The Department of Justice (DOJ) on Tuesday announced that it will back a multi-district lawsuit against several opioid distributors and manufacturers and will seek federal reimbursement for the costs it has borne from the opioid misuse epidemic.
About the lawsuit
The lawsuit, which is pending in Federal District Court in Cleveland, consolidates more than 400 lawsuits filed by U.S. cities, counties, and Native American tribes, Reuters reports. The suits accuse several opioid distributors and manufacturers of using false or deceptive marketing to promote the drugs, downplaying the drugs' risks of misuse, and fueling the opioid misuse epidemic.
The suits name as defendants pharmaceutical companies Allergan, Endo International, Johnson & Johnson, Purdue Pharma, Teva Pharmaceuticals; distributors AmerisourceBergen, Cardinal Health, and McKesson; and pharmacy chains, including CVS Health, Rite Aid, and Walgreens.
U.S. District Judge Dan Polster is presiding over the consolidated case, and according to Reuters, is aiming for the plaintiffs and defendants to quickly reach a global settlement. Polster held the first settlement hearing in January and is expected to hold a second hearing in March.
DOJ adds voice to the case
Attorney General Jeff Sessions on Tuesday said DOJ would file a so-called statement of interest in the lawsuit, which Reuters reports would allow DOJ to share in any final settlement agreement.
Sessions said, "The hard-working taxpayers of this country deserve to be compensated by those whose illegal activity contributed to those costs," adding, "And we will go to court to ensure that the American people receive the compensation they deserve."
According to Reuters, DOJ is not expected to participate in the settlement hearings. But Sessions on Tuesday said DOJ's Drug Enforcement Administration (DEA) would provide the courts with some data on the national distribution of painkillers. According to the New York Times, Polster requested DEA provide nine years of data for lawyers to use in their settlement discussions, but lawyers representing DEA have said providing too much data could compromise ongoing investigations.
Richard Fields, a lawyer representing state attorneys general and Native American tribes in the opioid litigation, said the statement of interest likely would "help unlock this data so that we can hold manufacturers, distributors, and pharmacies accountable for flooding communities with pills."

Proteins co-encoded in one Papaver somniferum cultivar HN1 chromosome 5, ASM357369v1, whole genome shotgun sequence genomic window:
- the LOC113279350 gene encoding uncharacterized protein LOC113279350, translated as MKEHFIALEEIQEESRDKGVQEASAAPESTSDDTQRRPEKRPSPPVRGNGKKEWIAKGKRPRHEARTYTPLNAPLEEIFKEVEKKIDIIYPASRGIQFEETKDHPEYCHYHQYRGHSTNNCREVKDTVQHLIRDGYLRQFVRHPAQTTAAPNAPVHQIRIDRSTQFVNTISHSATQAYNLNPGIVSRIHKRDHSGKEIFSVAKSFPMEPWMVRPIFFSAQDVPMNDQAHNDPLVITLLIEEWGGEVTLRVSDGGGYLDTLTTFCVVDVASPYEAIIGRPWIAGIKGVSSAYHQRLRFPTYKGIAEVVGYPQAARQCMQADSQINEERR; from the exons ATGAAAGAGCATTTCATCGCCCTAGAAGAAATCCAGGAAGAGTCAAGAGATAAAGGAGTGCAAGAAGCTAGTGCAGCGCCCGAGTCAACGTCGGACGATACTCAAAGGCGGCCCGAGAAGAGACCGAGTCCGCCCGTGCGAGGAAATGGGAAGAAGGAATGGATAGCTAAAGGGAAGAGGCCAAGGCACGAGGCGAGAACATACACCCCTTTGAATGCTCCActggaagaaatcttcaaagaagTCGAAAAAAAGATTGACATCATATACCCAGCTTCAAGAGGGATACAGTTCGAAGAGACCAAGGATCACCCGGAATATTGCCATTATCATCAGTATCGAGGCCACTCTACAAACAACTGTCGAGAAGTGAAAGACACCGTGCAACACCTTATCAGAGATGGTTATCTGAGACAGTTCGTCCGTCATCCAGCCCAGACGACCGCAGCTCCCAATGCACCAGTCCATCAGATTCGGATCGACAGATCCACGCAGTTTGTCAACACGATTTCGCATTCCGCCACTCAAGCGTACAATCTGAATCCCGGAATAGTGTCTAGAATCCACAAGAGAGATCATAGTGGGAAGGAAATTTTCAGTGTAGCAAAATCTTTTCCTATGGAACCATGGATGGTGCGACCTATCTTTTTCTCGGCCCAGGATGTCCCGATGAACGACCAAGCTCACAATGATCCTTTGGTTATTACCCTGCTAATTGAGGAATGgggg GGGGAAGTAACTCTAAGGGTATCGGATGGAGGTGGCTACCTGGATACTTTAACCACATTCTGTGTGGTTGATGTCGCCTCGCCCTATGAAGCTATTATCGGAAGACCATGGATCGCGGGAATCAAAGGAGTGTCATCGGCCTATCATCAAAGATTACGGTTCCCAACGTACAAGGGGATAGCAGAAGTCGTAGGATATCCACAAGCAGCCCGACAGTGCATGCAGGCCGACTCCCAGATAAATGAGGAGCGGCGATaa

Johnson & Johnson said the company is committed to combating the opioid misuse epidemic, but said the allegations against it "are baseless and unsubstantiated." Purdue, which recently announced plans to stop marketing OxyContin, said it was "fully engaged" in the process Polster has put in place. According to Reuters, the other manufacturers did not respond to requests for comment.
Sessions on Tuesday separately announced the creation of a new task force to "combat the opioid crisis at every level of the distribution system."
According to a release, the Prescription Interdiction and Litigation Task Force will "hold opioid manufacturers accountable for unlawful practices" and ensure drug manufacturers are practicing legal and truthful marketing.
Sessions said the task force also will examine lawsuits brought by state and local governments "to determine if we can be of assistance" (Benner/Hoffman, New York Times, 2/27; Roubein, The Hill, 2/27; Lynch, Reuters, 2/27; Tanfani, Los Angeles Times, 2/27; Morse, Healthcare Finance News, 2/27; DOJ task force release, 2/27).
Learn more: How to combat the opioid epidemic
Opioid misuse and abuse is one of the most pressing public health issues in the U.S., and hospitals and health systems are on the front lines. Currently, most health systems focus their opioid management efforts on select medical specialties.
This report outlines three imperatives to guide hospitals and health systems in their efforts to reduce the impact of inappropriate opioid prescribing and misuse.